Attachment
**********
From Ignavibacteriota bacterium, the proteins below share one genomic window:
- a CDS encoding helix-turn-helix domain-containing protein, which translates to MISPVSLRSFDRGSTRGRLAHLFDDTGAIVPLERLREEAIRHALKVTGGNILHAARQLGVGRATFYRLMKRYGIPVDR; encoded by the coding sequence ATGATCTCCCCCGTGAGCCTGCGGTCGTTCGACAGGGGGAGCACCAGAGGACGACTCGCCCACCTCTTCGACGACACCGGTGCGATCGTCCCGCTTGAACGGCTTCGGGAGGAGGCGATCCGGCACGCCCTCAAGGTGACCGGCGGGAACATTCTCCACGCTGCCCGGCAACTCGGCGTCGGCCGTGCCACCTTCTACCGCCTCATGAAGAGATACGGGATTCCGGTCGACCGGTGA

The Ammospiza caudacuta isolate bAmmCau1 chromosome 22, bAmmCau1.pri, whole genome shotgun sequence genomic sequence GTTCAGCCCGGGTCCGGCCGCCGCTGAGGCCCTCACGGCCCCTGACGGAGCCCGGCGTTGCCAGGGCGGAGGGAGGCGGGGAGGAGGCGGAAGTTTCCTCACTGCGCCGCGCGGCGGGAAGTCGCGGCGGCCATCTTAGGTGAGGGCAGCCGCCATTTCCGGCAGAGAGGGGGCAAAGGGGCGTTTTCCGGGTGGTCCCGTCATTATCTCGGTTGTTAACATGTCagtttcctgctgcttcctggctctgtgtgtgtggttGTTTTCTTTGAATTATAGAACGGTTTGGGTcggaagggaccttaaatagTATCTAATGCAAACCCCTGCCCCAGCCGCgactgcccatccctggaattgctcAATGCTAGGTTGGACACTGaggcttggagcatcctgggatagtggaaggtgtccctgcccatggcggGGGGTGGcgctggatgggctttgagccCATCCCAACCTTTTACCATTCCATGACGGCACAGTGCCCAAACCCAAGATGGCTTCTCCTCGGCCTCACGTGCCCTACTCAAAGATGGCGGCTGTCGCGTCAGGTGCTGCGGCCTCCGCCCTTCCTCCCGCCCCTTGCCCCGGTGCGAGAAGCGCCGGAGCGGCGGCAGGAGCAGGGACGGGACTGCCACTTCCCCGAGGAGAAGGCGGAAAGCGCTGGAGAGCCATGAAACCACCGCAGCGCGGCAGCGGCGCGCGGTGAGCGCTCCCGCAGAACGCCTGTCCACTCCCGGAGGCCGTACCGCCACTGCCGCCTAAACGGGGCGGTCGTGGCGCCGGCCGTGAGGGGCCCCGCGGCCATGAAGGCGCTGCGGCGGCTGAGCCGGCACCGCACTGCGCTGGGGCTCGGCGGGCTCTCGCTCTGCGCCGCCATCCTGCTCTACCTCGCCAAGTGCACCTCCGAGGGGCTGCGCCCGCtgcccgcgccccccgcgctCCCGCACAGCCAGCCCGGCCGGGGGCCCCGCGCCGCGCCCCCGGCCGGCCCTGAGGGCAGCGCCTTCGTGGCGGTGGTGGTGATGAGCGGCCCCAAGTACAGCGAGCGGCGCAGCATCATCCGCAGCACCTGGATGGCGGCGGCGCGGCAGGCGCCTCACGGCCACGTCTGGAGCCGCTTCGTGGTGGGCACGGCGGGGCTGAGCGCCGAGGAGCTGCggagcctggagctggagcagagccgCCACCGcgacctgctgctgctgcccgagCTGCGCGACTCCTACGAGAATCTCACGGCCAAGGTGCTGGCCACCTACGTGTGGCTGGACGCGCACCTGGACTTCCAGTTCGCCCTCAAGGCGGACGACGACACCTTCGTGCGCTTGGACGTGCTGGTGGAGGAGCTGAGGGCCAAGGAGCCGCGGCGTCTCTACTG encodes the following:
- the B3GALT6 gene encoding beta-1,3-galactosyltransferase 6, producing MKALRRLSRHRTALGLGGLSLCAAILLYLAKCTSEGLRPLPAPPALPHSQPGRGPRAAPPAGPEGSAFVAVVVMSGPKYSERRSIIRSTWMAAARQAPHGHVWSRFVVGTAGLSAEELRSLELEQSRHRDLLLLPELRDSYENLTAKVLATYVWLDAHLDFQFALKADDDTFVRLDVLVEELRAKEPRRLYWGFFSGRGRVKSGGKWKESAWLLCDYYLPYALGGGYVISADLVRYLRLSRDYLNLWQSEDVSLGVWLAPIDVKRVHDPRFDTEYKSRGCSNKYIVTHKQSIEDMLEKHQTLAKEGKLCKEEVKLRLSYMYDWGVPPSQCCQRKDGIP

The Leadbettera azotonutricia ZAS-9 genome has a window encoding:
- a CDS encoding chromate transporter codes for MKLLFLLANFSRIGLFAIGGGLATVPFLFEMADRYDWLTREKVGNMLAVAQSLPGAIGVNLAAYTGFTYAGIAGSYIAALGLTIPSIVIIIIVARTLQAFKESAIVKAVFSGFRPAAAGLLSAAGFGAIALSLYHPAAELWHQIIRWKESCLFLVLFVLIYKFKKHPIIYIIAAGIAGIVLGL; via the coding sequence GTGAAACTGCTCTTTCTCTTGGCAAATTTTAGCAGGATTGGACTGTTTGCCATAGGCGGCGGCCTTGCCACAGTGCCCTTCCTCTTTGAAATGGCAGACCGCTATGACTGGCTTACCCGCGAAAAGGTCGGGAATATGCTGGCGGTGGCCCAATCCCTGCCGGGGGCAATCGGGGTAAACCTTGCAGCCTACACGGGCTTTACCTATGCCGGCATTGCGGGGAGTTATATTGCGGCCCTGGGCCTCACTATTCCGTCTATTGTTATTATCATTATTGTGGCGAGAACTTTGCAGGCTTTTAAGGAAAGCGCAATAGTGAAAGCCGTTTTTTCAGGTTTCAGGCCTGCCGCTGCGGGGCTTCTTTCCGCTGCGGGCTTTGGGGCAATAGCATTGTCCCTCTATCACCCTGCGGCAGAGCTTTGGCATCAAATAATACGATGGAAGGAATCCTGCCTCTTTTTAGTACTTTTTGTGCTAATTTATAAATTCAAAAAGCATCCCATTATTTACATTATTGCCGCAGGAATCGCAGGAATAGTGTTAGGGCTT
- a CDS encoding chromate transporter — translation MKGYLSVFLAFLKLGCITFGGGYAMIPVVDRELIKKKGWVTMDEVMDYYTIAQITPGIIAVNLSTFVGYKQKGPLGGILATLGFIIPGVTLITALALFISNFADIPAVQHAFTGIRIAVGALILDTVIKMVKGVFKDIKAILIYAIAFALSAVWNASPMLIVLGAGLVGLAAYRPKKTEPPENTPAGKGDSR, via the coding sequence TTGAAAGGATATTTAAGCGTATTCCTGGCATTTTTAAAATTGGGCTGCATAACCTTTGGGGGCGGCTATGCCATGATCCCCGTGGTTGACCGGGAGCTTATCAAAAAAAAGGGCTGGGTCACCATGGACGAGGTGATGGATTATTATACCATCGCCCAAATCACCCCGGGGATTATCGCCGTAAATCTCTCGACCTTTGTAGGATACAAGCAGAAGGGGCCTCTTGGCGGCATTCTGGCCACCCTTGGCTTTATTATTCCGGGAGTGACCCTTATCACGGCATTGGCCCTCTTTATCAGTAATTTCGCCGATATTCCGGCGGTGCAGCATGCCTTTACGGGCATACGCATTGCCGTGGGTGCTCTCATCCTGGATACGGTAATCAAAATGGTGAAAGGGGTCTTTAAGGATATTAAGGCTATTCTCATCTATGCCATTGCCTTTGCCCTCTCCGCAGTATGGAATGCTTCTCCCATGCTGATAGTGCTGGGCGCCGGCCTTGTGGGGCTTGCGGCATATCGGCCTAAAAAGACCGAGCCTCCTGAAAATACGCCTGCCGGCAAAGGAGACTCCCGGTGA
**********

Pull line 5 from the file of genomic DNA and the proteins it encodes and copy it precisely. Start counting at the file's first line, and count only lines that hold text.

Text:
The Leadbettera azotonutricia ZAS-9 genome has a window encoding: